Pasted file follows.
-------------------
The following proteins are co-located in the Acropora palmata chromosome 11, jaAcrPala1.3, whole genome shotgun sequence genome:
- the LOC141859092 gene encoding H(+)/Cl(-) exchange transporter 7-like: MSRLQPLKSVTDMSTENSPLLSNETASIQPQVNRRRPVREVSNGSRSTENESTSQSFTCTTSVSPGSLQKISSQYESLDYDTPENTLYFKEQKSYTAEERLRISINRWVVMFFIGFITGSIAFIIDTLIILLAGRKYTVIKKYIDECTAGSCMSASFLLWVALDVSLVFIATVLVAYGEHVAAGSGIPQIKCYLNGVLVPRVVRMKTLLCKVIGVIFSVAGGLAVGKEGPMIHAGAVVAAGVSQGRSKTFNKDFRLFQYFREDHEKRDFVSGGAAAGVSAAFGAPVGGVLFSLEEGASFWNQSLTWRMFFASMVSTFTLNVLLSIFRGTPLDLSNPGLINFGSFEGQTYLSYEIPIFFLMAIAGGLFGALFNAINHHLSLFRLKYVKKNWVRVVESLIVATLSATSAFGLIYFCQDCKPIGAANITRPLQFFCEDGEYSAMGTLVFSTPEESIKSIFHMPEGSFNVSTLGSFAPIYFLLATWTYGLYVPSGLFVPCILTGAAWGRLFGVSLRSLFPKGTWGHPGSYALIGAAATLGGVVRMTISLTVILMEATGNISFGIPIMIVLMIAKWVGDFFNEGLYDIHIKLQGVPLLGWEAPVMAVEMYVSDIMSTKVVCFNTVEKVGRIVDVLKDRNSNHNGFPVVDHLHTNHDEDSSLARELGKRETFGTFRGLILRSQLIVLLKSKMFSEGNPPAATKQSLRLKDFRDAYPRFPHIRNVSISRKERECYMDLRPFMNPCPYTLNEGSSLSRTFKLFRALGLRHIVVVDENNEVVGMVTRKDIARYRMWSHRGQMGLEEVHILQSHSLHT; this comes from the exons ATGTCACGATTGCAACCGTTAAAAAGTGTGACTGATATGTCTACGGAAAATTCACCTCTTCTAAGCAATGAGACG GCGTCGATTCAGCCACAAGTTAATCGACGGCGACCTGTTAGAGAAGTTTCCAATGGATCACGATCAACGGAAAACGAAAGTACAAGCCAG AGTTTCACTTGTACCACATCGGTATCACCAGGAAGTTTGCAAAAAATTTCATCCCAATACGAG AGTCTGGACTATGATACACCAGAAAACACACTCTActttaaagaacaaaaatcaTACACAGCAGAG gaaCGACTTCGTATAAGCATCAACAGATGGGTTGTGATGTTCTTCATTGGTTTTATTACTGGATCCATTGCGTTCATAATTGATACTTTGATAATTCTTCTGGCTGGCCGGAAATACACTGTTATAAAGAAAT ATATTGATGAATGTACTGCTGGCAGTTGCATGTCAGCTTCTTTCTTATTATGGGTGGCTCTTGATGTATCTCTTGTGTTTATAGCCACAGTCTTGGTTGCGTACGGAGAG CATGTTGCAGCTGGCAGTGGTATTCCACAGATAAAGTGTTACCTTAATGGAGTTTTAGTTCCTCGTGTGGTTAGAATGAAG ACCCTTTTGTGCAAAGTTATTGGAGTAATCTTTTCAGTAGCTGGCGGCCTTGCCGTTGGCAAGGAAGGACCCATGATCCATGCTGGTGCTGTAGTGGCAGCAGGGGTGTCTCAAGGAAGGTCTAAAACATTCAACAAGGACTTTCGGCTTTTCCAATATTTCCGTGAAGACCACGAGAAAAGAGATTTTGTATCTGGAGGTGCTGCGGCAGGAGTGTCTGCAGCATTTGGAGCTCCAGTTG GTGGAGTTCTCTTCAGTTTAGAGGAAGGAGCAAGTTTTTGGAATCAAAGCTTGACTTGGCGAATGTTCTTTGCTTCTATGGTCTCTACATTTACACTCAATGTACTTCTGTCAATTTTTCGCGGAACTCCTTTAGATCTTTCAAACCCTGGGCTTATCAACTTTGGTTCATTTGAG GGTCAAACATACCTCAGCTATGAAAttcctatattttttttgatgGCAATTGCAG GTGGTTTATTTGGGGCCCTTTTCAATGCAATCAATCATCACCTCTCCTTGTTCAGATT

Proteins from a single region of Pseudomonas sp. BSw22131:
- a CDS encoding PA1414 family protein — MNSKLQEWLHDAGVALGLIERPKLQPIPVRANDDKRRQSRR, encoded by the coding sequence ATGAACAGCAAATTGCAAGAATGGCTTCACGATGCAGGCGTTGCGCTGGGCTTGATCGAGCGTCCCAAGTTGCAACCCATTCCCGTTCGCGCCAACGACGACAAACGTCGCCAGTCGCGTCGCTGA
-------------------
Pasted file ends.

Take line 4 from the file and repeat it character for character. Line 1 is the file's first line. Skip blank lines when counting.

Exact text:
- a CDS encoding PA1414 family protein — MNSKLQEWLHDAGVALGLIERPKLQPIPVRANDDKRRQSRR, encoded by the coding sequence ATGAACAGCAAATTGCAAGAATGGCTTCACGATGCAGGCGTTGCGCTGGGCTTGATCGAGCGTCCCAAGTTGCAACCCATTCCCGTTCGCGCCAACGACGACAAACGTCGCCAGTCGCGTCGCTGA